Warren Buffett swooped in to rescue General Electric once. Could he do it again?
GE's demolished stock rose 5% on Tuesday following chatter that the Oracle of Omaha could make an investment in the embattled company he helped stabilize in 2008. GE was on track for its best day in three years.
Neither GE nor Berkshire Hathaway, Buffett's holding company, would comment on the market rumors.
At first blush, the idea of Buffett or another famed investor taking a gamble on GE sounds a bit crazy. GE has a ton of problems: A mountain of debt, a pile of legal troubles, the biggest pension shortfall in the S&P 500 and a cash crunch caused by decades of bad decisions.
Wall Street has been deeply worried about GE. That was made abundantly clear when GE shares tumbled on Monday -- a stunning rebuke because the Dow spiked 669 points, or 2.5%, that day. GE was the only Dow stock to lose ground. Its stock has lost 57% of its value since the end of 2016.
But even GE's biggest critics concede the stock isn't going to zero. The company isn't rumored to be on death's door like Sears. And Buffett is always searching for a bargain.
Despite its real troubles, GE is still a massive conglomerate that makes everything from light bulbs and jet engines to freight trains and MRI machines. It's expected to haul in $123 billion in revenue this year, more than IBM ($80 billion), Nike ($34 billion) and Twitter ($2.7 billion) combined.
"There is a disconnect between the fear and fundamentals," said Nicholas Heymann, a rare GE bull among Wall Street analysts.
Heymann, an analyst at the brokerage William Blair, attributed GE's stock spike to "speculation -- and nothing more than that -- that Berkshire Hathaway might be interested in investing in the company."
It would be fitting for Buffett to make a play for GE now because the stock is trading near its 2009 prices. That was shortly after Buffett poured $3 billion into GE during the financial crisis.
It was a lucrative investment that helped ease fears that GE's reliance on risky short-term financing would ruin the company. Days later, the federal government stepped in to guarantee the commercial paper market after funding dried up.
Similarly, a Buffett investment today would be a huge coup for GE and a signal to Wall Street that the worst may be over.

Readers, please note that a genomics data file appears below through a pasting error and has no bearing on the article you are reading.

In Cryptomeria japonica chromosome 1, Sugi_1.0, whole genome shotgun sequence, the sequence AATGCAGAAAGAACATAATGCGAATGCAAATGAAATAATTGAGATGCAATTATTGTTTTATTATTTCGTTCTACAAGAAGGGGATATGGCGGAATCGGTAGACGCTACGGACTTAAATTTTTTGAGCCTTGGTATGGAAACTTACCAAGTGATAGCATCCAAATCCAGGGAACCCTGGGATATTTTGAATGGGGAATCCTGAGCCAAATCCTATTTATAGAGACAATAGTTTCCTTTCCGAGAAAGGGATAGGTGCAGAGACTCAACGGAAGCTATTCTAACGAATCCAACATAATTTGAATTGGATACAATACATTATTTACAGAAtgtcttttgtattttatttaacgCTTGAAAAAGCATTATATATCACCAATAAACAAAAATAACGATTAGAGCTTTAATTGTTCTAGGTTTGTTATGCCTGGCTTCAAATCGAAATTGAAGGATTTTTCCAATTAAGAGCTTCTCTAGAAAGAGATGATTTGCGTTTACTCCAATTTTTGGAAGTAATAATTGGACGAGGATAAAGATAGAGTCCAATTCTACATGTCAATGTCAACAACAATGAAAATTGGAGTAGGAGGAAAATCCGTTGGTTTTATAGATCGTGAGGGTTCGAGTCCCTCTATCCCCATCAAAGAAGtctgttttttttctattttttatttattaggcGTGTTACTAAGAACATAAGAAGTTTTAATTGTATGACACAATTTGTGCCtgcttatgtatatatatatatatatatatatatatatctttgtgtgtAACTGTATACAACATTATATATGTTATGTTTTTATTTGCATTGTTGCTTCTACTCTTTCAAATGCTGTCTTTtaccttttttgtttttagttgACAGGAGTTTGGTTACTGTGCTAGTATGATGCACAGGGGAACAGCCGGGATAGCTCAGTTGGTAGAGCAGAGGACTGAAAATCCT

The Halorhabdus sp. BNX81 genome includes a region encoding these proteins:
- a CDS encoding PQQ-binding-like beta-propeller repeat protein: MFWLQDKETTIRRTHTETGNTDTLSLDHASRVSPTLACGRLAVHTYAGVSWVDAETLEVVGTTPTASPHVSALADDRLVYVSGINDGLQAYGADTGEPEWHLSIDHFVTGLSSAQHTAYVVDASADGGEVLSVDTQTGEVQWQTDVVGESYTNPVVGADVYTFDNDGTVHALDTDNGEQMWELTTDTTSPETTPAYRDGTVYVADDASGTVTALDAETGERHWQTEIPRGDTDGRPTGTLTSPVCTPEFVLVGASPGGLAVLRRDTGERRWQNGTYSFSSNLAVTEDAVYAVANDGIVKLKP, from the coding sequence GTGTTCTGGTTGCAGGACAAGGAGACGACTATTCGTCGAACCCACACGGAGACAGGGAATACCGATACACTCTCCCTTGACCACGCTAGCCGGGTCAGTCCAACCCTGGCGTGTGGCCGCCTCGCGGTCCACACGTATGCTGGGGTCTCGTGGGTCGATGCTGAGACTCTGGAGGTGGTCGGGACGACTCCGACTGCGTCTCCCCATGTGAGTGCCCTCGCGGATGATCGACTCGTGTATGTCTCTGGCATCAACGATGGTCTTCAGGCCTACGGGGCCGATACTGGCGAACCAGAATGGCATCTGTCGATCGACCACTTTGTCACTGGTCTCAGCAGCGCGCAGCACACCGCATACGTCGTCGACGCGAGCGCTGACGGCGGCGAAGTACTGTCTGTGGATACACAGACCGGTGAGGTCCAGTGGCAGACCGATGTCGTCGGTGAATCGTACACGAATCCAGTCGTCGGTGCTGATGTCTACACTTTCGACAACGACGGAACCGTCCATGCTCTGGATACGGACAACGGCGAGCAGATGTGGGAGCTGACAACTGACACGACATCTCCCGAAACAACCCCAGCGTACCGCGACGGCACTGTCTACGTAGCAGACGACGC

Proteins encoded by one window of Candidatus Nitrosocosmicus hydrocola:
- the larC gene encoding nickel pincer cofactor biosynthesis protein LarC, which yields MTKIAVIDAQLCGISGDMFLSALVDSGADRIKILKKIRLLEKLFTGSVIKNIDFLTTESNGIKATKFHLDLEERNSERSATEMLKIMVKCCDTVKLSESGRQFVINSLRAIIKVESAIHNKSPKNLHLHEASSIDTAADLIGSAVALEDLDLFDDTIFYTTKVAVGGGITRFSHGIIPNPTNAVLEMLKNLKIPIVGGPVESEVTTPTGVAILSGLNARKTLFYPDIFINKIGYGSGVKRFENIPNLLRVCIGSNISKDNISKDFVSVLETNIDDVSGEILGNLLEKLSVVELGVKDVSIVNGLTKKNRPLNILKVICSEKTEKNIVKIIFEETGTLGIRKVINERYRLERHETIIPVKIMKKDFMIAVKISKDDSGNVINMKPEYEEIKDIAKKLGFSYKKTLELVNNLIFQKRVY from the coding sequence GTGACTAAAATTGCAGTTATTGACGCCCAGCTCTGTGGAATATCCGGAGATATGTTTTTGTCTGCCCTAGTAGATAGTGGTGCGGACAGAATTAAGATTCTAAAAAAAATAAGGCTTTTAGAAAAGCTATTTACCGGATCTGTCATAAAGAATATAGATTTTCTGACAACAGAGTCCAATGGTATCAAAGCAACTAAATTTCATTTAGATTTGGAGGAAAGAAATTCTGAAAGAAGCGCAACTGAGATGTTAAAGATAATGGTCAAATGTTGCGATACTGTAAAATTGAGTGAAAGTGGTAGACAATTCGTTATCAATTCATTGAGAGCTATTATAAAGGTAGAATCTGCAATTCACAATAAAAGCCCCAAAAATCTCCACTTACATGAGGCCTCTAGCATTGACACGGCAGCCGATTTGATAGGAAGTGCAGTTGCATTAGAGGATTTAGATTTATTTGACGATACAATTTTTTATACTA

"It could invert the debate about the company -- quite literally -- from how low to how high GE might move," said Heymann.
Buffett, who sold off his stake in GE last year, is known for making investments when few others see the value. And Berkshire is sitting on roughly $116 billion of cash -- money that's earning very little right now.
In January, Buffett told CNBC that Berkshire would buy GE at the "right number," without revealing what that price is. GE shares have plunged by nearly 30% since Buffett made those comments.
"My job is to have the capital of Berkshire invested in businesses we think we understand pretty well and that are at an attractive valuation," Buffett said at the time.
There is some overlap between Berkshire's various businesses and GE's. Berkshire owns Burlington Northern Santa Fe, which operates one of the largest freight railroads in North America. GE is among the largest producer of freight locomotives in the world, although it's looking to sell this century-old business to raise cash.
Berkshire also spent $37 billion in 2015 to buy Precision Castparts, which makes parts for aircraft makers, power companies and other industrial firms. GE not only makes jet engines, but it builds turbines and other systems for power plants.
It's too early to say whether Buffett will make another bet on GE.
But it's clear that an endorsement from Buffett would go a long way toward restoring confidence in this fallen company.
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